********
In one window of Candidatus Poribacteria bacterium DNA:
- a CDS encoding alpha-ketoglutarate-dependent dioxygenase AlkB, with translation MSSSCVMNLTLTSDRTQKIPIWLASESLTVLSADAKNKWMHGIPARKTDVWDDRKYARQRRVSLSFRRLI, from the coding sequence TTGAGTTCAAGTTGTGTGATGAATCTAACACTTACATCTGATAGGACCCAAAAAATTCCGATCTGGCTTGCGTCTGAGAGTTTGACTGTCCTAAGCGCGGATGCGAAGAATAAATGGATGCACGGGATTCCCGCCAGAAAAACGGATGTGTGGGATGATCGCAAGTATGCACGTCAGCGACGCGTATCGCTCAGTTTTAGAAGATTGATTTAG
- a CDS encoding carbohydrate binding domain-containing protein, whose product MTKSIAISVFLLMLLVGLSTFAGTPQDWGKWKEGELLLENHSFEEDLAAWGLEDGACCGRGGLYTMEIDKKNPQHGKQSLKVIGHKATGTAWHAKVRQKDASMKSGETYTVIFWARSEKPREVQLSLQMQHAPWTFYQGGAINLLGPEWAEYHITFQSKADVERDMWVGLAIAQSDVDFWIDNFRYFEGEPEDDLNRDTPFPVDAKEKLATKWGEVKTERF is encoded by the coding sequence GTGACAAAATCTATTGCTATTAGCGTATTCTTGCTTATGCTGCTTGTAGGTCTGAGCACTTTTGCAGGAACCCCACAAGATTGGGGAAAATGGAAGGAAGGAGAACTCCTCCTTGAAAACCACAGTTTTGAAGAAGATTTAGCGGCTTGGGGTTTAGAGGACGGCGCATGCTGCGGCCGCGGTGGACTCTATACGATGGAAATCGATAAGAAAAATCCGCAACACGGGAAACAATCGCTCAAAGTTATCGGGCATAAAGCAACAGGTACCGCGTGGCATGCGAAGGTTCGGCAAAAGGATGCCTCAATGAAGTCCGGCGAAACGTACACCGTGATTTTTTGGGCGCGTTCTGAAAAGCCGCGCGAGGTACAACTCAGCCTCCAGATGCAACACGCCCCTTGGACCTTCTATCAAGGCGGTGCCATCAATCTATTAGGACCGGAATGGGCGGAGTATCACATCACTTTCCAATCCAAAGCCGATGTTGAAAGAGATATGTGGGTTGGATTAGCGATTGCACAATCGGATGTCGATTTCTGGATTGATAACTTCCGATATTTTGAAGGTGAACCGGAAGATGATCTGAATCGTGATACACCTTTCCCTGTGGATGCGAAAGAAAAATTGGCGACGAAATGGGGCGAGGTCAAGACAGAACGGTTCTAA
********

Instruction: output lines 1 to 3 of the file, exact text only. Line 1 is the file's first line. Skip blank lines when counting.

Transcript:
In one window of Candidatus Poribacteria bacterium DNA:
- a CDS encoding alpha-ketoglutarate-dependent dioxygenase AlkB, with translation MSSSCVMNLTLTSDRTQKIPIWLASESLTVLSADAKNKWMHGIPARKTDVWDDRKYARQRRVSLSFRRLI, from the coding sequence TTGAGTTCAAGTTGTGTGATGAATCTAACACTTACATCTGATAGGACCCAAAAAATTCCGATCTGGCTTGCGTCTGAGAGTTTGACTGTCCTAAGCGCGGATGCGAAGAATAAATGGATGCACGGGATTCCCGCCAGAAAAACGGATGTGTGGGATGATCGCAAGTATGCACGTCAGCGACGCGTATCGCTCAGTTTTAGAAGATTGATTTAG
- a CDS encoding carbohydrate binding domain-containing protein, whose product MTKSIAISVFLLMLLVGLSTFAGTPQDWGKWKEGELLLENHSFEEDLAAWGLEDGACCGRGGLYTMEIDKKNPQHGKQSLKVIGHKATGTAWHAKVRQKDASMKSGETYTVIFWARSEKPREVQLSLQMQHAPWTFYQGGAINLLGPEWAEYHITFQSKADVERDMWVGLAIAQSDVDFWIDNFRYFEGEPEDDLNRDTPFPVDAKEKLATKWGEVKTERF is encoded by the coding sequence GTGACAAAATCTATTGCTATTAGCGTATTCTTGCTTATGCTGCTTGTAGGTCTGAGCACTTTTGCAGGAACCCCACAAGATTGGGGAAAATGGAAGGAAGGAGAACTCCTCCTTGAAAACCACAGTTTTGAAGAAGATTTAGCGGCTTGGGGTTTAGAGGACGGCGCATGCTGCGGCCGCGGTGGACTCTATACGATGGAAATCGATAAGAAAAATCCGCAACACGGGAAACAATCGCTCAAAGTTATCGGGCATAAAGCAACAGGTACCGCGTGGCATGCGAAGGTTCGGCAAAAGGATGCCTCAATGAAGTCCGGCGAAACGTACACCGTGATTTTTTGGGCGCGTTCTGAAAAGCCGCGCGAGGTACAACTCAGCCTCCAGATGCAACACGCCCCTTGGACCTTCTATCAAGGCGGTGCCATCAATCTATTAGGACCGGAATGGGCGGAGTATCACATCACTTTCCAATCCAAAGCCGATGTTGAAAGAGATATGTGGGTTGGATTAGCGATTGCACAATCGGATGTCGATTTCTGGATTGATAACTTCCGATATTTTGAAGGTGAACCGGAAGATGATCTGAATCGTGATACACCTTTCCCTGTGGATGCGAAAGAAAAATTGGCGACGAAATGGGGCGAGGTCAAGACAGAACGGTTCTAA